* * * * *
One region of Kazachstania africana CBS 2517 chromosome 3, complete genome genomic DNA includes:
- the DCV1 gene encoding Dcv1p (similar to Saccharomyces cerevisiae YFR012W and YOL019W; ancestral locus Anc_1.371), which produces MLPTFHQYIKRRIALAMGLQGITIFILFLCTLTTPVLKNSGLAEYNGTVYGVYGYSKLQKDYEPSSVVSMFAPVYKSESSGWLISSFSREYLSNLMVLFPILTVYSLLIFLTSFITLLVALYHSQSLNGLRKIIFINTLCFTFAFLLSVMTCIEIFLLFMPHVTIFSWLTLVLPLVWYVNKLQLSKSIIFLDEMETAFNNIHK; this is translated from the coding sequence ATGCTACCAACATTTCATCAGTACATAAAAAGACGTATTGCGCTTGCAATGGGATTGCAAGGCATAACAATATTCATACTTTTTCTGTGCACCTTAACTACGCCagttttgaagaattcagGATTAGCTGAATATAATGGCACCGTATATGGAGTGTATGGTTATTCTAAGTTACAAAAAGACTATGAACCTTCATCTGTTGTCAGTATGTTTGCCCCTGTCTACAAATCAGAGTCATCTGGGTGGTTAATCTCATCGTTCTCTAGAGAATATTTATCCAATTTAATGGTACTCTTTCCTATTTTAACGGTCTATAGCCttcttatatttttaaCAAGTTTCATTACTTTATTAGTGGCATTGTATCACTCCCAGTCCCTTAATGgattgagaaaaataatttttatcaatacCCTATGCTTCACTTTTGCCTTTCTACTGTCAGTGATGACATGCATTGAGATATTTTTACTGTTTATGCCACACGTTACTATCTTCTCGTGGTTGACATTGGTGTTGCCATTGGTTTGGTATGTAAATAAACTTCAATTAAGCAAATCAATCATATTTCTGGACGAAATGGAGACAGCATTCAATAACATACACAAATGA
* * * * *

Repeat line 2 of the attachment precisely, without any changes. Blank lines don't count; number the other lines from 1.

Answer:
- the DCV1 gene encoding Dcv1p (similar to Saccharomyces cerevisiae YFR012W and YOL019W; ancestral locus Anc_1.371), which produces MLPTFHQYIKRRIALAMGLQGITIFILFLCTLTTPVLKNSGLAEYNGTVYGVYGYSKLQKDYEPSSVVSMFAPVYKSESSGWLISSFSREYLSNLMVLFPILTVYSLLIFLTSFITLLVALYHSQSLNGLRKIIFINTLCFTFAFLLSVMTCIEIFLLFMPHVTIFSWLTLVLPLVWYVNKLQLSKSIIFLDEMETAFNNIHK; this is translated from the coding sequence ATGCTACCAACATTTCATCAGTACATAAAAAGACGTATTGCGCTTGCAATGGGATTGCAAGGCATAACAATATTCATACTTTTTCTGTGCACCTTAACTACGCCagttttgaagaattcagGATTAGCTGAATATAATGGCACCGTATATGGAGTGTATGGTTATTCTAAGTTACAAAAAGACTATGAACCTTCATCTGTTGTCAGTATGTTTGCCCCTGTCTACAAATCAGAGTCATCTGGGTGGTTAATCTCATCGTTCTCTAGAGAATATTTATCCAATTTAATGGTACTCTTTCCTATTTTAACGGTCTATAGCCttcttatatttttaaCAAGTTTCATTACTTTATTAGTGGCATTGTATCACTCCCAGTCCCTTAATGgattgagaaaaataatttttatcaatacCCTATGCTTCACTTTTGCCTTTCTACTGTCAGTGATGACATGCATTGAGATATTTTTACTGTTTATGCCACACGTTACTATCTTCTCGTGGTTGACATTGGTGTTGCCATTGGTTTGGTATGTAAATAAACTTCAATTAAGCAAATCAATCATATTTCTGGACGAAATGGAGACAGCATTCAATAACATACACAAATGA